In the past year and a half, consumers across the country have seen the prices at grocery stores spike, said Ephraim Leibtag, an economist with the U.S. Department of Agriculture's Economic Research Service.
In the past two decades food prices have only increased by an average of 2.5 percent each year, Leibtag said. But from 2006 to 2007, prices spiked 4 percent. And this year they show no sign of easing. The Department of Agriculture is forecasting a 4-5 percent increase in retail prices this year.
The cost of white bread alone was 16.3 percent higher in March than at the same time last year, according to the Labor Department's Bureau of Labor Statistics, which tracks inflation through the Consumer Price Index.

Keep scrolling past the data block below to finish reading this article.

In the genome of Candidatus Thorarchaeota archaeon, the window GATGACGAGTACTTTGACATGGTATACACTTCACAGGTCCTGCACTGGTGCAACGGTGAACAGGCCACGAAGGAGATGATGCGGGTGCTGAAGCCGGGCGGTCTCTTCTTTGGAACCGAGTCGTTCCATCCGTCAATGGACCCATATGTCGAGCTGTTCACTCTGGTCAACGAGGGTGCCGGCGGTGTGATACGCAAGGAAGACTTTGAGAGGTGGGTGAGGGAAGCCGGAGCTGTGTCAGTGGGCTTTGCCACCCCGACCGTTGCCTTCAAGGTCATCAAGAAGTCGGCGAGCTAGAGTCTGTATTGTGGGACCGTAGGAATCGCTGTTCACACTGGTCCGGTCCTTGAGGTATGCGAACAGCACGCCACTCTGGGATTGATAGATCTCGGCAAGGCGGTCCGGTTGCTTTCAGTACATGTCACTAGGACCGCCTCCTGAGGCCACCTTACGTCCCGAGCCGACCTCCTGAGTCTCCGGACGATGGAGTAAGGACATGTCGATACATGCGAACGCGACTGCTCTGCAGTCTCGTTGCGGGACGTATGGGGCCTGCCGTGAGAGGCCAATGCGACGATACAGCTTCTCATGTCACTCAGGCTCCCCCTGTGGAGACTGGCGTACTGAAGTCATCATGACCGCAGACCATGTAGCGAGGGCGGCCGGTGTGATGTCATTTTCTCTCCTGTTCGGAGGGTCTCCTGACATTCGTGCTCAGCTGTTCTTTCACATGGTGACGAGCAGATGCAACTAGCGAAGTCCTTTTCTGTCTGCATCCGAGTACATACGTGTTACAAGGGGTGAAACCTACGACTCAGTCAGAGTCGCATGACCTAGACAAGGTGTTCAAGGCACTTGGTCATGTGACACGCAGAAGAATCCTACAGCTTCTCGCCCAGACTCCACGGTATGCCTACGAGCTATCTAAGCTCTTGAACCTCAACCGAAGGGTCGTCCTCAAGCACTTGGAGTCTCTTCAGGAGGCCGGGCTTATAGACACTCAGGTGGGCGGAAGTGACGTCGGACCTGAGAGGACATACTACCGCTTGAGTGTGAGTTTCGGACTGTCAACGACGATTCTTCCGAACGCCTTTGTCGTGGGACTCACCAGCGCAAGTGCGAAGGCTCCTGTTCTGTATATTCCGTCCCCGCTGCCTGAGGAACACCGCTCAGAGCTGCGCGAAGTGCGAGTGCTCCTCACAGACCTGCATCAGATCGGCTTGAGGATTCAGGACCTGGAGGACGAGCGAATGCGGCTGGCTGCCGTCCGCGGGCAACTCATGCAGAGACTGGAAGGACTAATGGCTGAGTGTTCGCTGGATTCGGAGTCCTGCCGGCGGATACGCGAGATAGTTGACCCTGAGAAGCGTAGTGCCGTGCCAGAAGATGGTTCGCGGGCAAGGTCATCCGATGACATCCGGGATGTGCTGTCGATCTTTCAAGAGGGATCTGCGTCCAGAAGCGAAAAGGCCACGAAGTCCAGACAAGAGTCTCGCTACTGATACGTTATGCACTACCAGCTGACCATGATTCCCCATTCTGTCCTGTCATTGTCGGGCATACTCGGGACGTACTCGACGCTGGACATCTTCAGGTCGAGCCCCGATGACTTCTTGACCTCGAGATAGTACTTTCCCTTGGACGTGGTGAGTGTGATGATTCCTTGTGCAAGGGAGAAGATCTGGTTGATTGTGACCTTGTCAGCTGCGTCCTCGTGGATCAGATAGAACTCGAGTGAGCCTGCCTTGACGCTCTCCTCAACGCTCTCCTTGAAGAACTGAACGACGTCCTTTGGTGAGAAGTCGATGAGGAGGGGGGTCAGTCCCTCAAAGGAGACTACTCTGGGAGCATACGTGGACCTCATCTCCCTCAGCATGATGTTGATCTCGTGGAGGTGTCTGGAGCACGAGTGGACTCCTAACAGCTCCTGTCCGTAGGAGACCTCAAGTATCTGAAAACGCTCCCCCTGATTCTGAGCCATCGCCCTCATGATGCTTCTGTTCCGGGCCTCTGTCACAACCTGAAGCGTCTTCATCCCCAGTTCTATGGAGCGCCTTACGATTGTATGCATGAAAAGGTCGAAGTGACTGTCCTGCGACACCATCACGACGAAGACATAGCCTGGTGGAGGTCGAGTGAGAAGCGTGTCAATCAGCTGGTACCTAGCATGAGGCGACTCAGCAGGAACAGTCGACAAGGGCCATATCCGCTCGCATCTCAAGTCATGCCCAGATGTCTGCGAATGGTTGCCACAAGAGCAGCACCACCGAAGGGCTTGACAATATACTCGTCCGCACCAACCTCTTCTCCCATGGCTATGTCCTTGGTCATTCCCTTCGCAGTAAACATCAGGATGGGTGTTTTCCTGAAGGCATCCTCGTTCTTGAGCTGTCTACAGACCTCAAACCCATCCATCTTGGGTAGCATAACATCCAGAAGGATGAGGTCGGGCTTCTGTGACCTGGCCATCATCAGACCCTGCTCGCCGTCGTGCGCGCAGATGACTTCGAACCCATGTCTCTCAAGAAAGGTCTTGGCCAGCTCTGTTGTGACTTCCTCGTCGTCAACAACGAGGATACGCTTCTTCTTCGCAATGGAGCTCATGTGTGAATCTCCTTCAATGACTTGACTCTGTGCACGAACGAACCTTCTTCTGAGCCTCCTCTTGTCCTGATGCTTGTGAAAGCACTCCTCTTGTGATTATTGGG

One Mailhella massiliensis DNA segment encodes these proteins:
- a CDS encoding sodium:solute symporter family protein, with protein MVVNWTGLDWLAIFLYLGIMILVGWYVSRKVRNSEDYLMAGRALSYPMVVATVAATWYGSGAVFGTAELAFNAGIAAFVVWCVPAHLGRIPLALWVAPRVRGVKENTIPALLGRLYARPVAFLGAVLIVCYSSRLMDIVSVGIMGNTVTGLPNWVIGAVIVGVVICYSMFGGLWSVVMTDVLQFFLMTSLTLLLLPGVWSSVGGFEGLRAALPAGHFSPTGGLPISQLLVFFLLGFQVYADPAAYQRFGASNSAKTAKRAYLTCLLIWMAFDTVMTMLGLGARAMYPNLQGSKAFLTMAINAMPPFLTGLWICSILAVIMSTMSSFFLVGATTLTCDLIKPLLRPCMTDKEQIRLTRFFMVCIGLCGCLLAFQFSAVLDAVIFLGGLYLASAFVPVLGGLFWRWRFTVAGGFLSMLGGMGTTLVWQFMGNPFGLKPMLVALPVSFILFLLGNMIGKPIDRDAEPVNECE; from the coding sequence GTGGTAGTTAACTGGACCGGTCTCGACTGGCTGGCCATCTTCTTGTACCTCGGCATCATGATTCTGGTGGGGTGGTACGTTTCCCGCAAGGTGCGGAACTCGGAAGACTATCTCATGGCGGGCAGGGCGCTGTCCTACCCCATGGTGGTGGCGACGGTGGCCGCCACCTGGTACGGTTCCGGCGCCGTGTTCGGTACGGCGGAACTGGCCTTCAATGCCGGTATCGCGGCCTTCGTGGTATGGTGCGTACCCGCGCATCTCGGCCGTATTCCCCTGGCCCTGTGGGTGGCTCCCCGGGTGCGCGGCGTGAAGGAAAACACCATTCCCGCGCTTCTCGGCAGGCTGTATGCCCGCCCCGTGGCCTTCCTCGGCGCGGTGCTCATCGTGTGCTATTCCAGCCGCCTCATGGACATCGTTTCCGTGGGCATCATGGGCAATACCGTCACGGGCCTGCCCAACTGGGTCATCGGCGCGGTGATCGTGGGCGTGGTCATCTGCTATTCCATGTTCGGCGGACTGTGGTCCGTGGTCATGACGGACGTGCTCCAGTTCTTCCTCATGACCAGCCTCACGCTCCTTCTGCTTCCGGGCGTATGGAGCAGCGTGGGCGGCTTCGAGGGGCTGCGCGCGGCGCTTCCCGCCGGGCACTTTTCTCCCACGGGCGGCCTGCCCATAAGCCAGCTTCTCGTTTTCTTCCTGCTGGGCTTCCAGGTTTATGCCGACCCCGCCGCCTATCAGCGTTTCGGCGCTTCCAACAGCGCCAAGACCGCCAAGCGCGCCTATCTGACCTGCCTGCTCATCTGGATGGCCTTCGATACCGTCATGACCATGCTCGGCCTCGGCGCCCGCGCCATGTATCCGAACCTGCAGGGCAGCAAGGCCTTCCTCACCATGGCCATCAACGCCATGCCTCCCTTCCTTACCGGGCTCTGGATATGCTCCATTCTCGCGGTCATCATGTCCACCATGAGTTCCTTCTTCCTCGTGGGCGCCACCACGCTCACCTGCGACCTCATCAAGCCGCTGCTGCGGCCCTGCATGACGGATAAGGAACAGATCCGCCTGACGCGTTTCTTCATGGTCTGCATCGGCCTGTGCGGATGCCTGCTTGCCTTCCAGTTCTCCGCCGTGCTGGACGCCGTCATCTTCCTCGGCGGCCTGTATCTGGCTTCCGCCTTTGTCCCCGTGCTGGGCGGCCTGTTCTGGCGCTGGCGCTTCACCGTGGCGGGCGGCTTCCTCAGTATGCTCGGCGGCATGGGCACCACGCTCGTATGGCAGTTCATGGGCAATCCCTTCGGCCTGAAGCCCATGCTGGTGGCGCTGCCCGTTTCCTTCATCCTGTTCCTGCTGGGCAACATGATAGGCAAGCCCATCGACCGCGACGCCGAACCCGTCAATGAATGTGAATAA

Tips to Save
Buy dried instead of canned grains and beans because they're generally cheaper. With cans, you're paying for water.
Eat seasonally. It's healthy, supports local growers and vegetables and fruits in season are far less expensive.
Supplement your fresh produce with inexpensive frozen vegetables.
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